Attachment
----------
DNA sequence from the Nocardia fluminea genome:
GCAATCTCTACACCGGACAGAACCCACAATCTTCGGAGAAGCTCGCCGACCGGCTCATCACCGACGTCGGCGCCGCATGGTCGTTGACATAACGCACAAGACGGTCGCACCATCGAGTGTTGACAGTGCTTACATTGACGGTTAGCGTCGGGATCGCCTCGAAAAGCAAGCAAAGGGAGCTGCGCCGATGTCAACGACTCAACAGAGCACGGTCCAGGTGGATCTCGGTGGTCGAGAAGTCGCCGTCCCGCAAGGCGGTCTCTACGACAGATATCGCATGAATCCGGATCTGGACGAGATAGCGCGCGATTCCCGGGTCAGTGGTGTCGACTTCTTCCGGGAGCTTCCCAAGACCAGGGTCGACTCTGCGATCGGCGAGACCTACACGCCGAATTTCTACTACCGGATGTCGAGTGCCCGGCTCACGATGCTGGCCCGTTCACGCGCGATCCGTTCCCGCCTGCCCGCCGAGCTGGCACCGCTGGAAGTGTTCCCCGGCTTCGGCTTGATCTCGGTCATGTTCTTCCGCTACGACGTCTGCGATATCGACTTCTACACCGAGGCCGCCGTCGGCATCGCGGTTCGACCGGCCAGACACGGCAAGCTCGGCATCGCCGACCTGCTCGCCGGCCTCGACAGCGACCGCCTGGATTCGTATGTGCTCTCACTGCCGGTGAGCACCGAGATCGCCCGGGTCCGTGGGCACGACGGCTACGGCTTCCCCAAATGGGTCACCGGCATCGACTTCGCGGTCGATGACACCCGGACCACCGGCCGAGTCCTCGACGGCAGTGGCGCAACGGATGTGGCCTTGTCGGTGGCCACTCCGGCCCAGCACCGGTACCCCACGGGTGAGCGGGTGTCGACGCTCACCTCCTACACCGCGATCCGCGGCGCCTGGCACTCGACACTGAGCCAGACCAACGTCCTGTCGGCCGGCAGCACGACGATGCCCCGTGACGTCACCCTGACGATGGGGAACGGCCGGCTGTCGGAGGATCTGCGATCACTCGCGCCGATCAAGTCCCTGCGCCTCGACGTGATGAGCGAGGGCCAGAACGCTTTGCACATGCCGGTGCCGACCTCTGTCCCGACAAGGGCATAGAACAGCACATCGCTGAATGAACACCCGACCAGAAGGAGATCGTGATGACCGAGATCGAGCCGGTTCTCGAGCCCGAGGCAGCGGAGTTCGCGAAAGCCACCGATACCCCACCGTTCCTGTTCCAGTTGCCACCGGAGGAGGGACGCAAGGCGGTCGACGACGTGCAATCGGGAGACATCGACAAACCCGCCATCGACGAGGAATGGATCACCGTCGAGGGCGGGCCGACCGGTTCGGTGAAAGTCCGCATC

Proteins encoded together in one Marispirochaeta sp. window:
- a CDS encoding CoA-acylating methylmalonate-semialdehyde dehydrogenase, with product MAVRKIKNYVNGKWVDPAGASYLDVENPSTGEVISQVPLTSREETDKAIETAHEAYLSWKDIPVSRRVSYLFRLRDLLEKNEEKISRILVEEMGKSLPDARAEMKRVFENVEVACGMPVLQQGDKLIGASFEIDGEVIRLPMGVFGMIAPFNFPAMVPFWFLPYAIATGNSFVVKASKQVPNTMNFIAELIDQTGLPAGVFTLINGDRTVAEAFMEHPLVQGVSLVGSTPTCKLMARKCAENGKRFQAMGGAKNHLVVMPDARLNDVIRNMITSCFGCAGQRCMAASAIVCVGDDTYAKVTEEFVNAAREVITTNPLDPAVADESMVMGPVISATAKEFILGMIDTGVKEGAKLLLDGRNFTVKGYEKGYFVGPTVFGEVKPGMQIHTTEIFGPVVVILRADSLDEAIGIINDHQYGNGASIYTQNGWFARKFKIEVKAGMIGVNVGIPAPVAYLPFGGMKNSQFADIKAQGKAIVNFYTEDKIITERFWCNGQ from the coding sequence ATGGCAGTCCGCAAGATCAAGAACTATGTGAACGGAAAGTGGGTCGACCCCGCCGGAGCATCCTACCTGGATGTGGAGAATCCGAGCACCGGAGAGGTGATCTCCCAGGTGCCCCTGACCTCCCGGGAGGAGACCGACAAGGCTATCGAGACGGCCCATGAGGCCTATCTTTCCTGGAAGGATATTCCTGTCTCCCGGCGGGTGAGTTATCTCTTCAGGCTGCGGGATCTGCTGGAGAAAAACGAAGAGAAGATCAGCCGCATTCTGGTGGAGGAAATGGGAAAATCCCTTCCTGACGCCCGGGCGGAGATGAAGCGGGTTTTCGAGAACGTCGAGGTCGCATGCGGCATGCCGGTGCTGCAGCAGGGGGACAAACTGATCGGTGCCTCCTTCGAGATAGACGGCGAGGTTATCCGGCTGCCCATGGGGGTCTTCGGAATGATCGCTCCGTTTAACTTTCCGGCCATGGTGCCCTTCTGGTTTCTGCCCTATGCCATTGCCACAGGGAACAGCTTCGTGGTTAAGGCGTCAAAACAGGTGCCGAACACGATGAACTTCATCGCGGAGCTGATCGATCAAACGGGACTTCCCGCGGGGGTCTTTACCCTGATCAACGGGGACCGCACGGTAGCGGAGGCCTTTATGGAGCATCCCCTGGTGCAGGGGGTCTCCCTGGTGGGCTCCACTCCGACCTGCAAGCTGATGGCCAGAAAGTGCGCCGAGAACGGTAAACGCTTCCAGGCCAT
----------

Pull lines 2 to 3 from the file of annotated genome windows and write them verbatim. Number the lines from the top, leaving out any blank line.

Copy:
GCAATCTCTACACCGGACAGAACCCACAATCTTCGGAGAAGCTCGCCGACCGGCTCATCACCGACGTCGGCGCCGCATGGTCGTTGACATAACGCACAAGACGGTCGCACCATCGAGTGTTGACAGTGCTTACATTGACGGTTAGCGTCGGGATCGCCTCGAAAAGCAAGCAAAGGGAGCTGCGCCGATGTCAACGACTCAACAGAGCACGGTCCAGGTGGATCTCGGTGGTCGAGAAGTCGCCGTCCCGCAAGGCGGTCTCTACGACAGATATCGCATGAATCCGGATCTGGACGAGATAGCGCGCGATTCCCGGGTCAGTGGTGTCGACTTCTTCCGGGAGCTTCCCAAGACCAGGGTCGACTCTGCGATCGGCGAGACCTACACGCCGAATTTCTACTACCGGATGTCGAGTGCCCGGCTCACGATGCTGGCCCGTTCACGCGCGATCCGTTCCCGCCTGCCCGCCGAGCTGGCACCGCTGGAAGTGTTCCCCGGCTTCGGCTTGATCTCGGTCATGTTCTTCCGCTACGACGTCTGCGATATCGACTTCTACACCGAGGCCGCCGTCGGCATCGCGGTTCGACCGGCCAGACACGGCAAGCTCGGCATCGCCGACCTGCTCGCCGGCCTCGACAGCGACCGCCTGGATTCGTATGTGCTCTCACTGCCGGTGAGCACCGAGATCGCCCGGGTCCGTGGGCACGACGGCTACGGCTTCCCCAAATGGGTCACCGGCATCGACTTCGCGGTCGATGACACCCGGACCACCGGCCGAGTCCTCGACGGCAGTGGCGCAACGGATGTGGCCTTGTCGGTGGCCACTCCGGCCCAGCACCGGTACCCCACGGGTGAGCGGGTGTCGACGCTCACCTCCTACACCGCGATCCGCGGCGCCTGGCACTCGACACTGAGCCAGACCAACGTCCTGTCGGCCGGCAGCACGACGATGCCCCGTGACGTCACCCTGACGATGGGGAACGGCCGGCTGTCGGAGGATCTGCGATCACTCGCGCCGATCAAGTCCCTGCGCCTCGACGTGATGAGCGAGGGCCAGAACGCTTTGCACATGCCGGTGCCGACCTCTGTCCCGACAAGGGCATAGAACAGCACATCGCTGAATGAACACCCGACCAGAAGGAGATCGTGATGACCGAGATCGAGCCGGTTCTCGAGCCCGAGGCAGCGGAGTTCGCGAAAGCCACCGATACCCCACCGTTCCTGTTCCAGTTGCCACCGGAGGAGGGACGCAAGGCGGTCGACGACGTGCAATCGGGAGACATCGACAAACCCGCCATCGACGAGGAATGGATCACCGTCGAGGGCGGGCCGACCGGTTCGGTGAAAGTCCGCATC

Proteins encoded together in one Marispirochaeta sp. window: